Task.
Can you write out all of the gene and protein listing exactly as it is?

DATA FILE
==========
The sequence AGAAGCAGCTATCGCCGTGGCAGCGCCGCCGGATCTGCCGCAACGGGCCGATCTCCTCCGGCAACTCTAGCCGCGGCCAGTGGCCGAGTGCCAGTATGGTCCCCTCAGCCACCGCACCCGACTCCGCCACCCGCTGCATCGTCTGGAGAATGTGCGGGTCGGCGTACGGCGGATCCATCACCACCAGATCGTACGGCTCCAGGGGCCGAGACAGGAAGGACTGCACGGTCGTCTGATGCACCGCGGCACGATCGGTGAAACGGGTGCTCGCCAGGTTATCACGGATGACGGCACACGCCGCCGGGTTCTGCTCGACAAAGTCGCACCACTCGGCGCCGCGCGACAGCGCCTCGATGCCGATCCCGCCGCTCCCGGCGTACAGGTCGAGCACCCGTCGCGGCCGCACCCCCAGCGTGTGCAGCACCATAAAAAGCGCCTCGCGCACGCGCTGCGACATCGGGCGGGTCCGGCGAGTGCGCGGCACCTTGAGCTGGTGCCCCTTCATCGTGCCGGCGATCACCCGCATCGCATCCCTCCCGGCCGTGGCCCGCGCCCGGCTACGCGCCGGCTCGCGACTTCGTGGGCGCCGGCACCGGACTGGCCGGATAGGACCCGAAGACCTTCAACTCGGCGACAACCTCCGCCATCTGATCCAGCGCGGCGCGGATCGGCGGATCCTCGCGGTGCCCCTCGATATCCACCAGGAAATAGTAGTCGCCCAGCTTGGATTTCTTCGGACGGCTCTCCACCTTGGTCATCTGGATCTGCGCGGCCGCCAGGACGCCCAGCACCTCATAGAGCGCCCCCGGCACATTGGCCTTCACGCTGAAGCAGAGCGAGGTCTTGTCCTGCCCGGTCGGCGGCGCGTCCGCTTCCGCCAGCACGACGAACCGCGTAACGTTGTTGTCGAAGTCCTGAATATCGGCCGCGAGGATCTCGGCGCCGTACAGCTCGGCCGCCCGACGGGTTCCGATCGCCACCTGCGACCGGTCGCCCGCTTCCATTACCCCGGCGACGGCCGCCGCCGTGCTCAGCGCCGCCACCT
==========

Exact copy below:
The sequence AGAAGCAGCTATCGCCGTGGCAGCGCCGCCGGATCTGCCGCAACGGGCCGATCTCCTCCGGCAACTCTAGCCGCGGCCAGTGGCCGAGTGCCAGTATGGTCCCCTCAGCCACCGCACCCGACTCCGCCACCCGCTGCATCGTCTGGAGAATGTGCGGGTCGGCGTACGGCGGATCCATCACCACCAGATCGTACGGCTCCAGGGGCCGAGACAGGAAGGACTGCACGGTCGTCTGATGCACCGCGGCACGATCGGTGAAACGGGTGCTCGCCAGGTTATCACGGATGACGGCACACGCCGCCGGGTTCTGCTCGACAAAGTCGCACCACTCGGCGCCGCGCGACAGCGCCTCGATGCCGATCCCGCCGCTCCCGGCGTACAGGTCGAGCACCCGTCGCGGCCGCACCCCCAGCGTGTGCAGCACCATAAAAAGCGCCTCGCGCACGCGCTGCGACATCGGGCGGGTCCGGCGAGTGCGCGGCACCTTGAGCTGGTGCCCCTTCATCGTGCCGGCGATCACCCGCATCGCATCCCTCCCGGCCGTGGCCCGCGCCCGGCTACGCGCCGGCTCGCGACTTCGTGGGCGCCGGCACCGGACTGGCCGGATAGGACCCGAAGACCTTCAACTCGGCGACAACCTCCGCCATCTGATCCAGCGCGGCGCGGATCGGCGGATCCTCGCGGTGCCCCTCGATATCCACCAGGAAATAGTAGTCGCCCAGCTTGGATTTCTTCGGACGGCTCTCCACCTTGGTCATCTGGATCTGCGCGGCCGCCAGGACGCCCAGCACCTCATAGAGCGCCCCCGGCACATTGGCCTTCACGCTGAAGCAGAGCGAGGTCTTGTCCTGCCCGGTCGGCGGCGCGTCCGCTTCCGCCAGCACGACGAACCGCGTAACGTTGTTGTCGAAGTCCTGAATATCGGCCGCGAGGATCTCGGCGCCGTACAGCTCGGCCGCCCGACGGGTTCCGATCGCCACCTGCGACCGGTCGCCCGCTTCCATTACCCCGGCGACGGCCGCCGCCGTGCTCAGCGCCGCCACCT